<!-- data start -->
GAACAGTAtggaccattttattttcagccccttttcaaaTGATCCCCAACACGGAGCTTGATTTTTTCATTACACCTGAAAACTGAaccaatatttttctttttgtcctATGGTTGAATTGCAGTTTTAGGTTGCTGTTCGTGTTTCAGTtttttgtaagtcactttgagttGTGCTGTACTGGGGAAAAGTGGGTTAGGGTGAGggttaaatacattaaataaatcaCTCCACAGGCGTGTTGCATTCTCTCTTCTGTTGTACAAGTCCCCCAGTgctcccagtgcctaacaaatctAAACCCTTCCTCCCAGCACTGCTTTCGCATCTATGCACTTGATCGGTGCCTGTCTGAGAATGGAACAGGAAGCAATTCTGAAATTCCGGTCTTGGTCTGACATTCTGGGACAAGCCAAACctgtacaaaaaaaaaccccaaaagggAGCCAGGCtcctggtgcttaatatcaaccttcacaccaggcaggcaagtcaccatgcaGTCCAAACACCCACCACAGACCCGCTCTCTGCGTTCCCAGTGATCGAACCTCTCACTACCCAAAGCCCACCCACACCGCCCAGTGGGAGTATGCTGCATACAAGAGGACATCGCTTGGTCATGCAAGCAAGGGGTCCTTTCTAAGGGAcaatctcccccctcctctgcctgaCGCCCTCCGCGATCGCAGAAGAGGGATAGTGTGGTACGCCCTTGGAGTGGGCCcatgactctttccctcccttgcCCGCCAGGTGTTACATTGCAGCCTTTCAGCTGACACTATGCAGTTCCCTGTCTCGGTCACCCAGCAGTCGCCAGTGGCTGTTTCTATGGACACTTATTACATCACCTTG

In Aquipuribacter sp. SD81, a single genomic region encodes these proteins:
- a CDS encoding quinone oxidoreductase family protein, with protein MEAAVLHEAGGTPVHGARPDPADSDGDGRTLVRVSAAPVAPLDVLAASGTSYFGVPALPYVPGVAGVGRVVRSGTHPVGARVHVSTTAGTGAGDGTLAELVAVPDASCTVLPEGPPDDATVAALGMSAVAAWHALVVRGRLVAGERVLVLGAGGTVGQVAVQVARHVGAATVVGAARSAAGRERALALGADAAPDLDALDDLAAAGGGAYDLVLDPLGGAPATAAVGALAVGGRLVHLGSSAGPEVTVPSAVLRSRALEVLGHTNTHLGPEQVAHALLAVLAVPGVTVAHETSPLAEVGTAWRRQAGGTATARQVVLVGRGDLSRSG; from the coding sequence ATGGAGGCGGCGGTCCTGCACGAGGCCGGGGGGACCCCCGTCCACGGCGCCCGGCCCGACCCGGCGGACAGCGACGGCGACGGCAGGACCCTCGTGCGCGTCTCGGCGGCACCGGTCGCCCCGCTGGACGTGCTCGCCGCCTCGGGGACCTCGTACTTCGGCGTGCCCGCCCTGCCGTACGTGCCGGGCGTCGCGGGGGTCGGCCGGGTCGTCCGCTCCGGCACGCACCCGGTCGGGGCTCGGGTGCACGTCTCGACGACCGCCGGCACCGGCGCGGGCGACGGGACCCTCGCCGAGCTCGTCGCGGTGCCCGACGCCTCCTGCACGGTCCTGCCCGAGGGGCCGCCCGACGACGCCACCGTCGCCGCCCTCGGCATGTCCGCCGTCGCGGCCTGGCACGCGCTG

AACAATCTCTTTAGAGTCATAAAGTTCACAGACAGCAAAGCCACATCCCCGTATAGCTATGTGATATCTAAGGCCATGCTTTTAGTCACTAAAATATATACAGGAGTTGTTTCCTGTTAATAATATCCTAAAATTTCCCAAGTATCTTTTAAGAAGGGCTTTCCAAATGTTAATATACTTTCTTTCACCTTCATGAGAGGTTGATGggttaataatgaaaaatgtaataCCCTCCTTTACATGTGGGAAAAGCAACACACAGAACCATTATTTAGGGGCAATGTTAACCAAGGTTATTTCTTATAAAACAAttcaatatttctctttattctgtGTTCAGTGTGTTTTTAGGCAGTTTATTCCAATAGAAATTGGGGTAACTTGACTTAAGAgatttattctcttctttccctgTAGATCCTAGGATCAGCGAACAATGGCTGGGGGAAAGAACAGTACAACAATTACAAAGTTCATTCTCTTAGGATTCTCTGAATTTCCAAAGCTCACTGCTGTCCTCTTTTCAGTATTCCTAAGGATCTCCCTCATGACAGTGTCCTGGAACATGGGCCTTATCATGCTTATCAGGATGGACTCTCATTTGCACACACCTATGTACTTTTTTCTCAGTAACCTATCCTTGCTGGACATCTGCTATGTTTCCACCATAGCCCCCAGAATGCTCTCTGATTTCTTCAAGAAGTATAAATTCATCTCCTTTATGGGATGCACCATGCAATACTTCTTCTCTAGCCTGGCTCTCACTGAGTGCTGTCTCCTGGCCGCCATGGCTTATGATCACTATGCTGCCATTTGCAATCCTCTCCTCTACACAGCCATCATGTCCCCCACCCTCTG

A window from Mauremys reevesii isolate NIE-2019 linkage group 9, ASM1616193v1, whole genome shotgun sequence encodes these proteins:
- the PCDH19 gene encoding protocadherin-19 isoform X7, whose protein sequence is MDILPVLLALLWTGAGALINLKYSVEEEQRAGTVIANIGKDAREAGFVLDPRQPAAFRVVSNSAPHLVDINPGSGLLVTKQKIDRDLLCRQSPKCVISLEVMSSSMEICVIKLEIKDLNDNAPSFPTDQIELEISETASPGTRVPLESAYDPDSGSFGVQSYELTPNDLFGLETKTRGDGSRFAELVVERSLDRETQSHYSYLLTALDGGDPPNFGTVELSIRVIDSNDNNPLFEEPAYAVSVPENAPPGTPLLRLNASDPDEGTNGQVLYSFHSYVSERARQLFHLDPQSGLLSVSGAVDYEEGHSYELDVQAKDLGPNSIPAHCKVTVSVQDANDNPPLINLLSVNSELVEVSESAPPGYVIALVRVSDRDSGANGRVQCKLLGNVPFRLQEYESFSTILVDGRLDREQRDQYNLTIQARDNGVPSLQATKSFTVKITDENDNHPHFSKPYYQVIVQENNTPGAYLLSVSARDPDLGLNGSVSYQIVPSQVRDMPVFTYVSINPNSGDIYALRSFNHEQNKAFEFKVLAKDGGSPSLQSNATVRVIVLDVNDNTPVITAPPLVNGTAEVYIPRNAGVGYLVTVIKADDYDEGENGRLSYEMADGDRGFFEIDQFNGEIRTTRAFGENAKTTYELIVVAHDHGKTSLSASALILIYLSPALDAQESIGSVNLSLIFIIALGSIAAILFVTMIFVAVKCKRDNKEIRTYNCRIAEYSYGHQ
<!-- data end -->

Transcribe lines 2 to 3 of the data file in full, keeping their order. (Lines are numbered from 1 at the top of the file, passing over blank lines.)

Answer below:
In Aquipuribacter sp. SD81, a single genomic region encodes these proteins:
- a CDS encoding quinone oxidoreductase family protein, with protein MEAAVLHEAGGTPVHGARPDPADSDGDGRTLVRVSAAPVAPLDVLAASGTSYFGVPALPYVPGVAGVGRVVRSGTHPVGARVHVSTTAGTGAGDGTLAELVAVPDASCTVLPEGPPDDATVAALGMSAVAAWHALVVRGRLVAGERVLVLGAGGTVGQVAVQVARHVGAATVVGAARSAAGRERALALGADAAPDLDALDDLAAAGGGAYDLVLDPLGGAPATAAVGALAVGGRLVHLGSSAGPEVTVPSAVLRSRALEVLGHTNTHLGPEQVAHALLAVLAVPGVTVAHETSPLAEVGTAWRRQAGGTATARQVVLVGRGDLSRSG; from the coding sequence ATGGAGGCGGCGGTCCTGCACGAGGCCGGGGGGACCCCCGTCCACGGCGCCCGGCCCGACCCGGCGGACAGCGACGGCGACGGCAGGACCCTCGTGCGCGTCTCGGCGGCACCGGTCGCCCCGCTGGACGTGCTCGCCGCCTCGGGGACCTCGTACTTCGGCGTGCCCGCCCTGCCGTACGTGCCGGGCGTCGCGGGGGTCGGCCGGGTCGTCCGCTCCGGCACGCACCCGGTCGGGGCTCGGGTGCACGTCTCGACGACCGCCGGCACCGGCGCGGGCGACGGGACCCTCGCCGAGCTCGTCGCGGTGCCCGACGCCTCCTGCACGGTCCTGCCCGAGGGGCCGCCCGACGACGCCACCGTCGCCGCCCTCGGCATGTCCGCCGTCGCGGCCTGGCACGCGCTG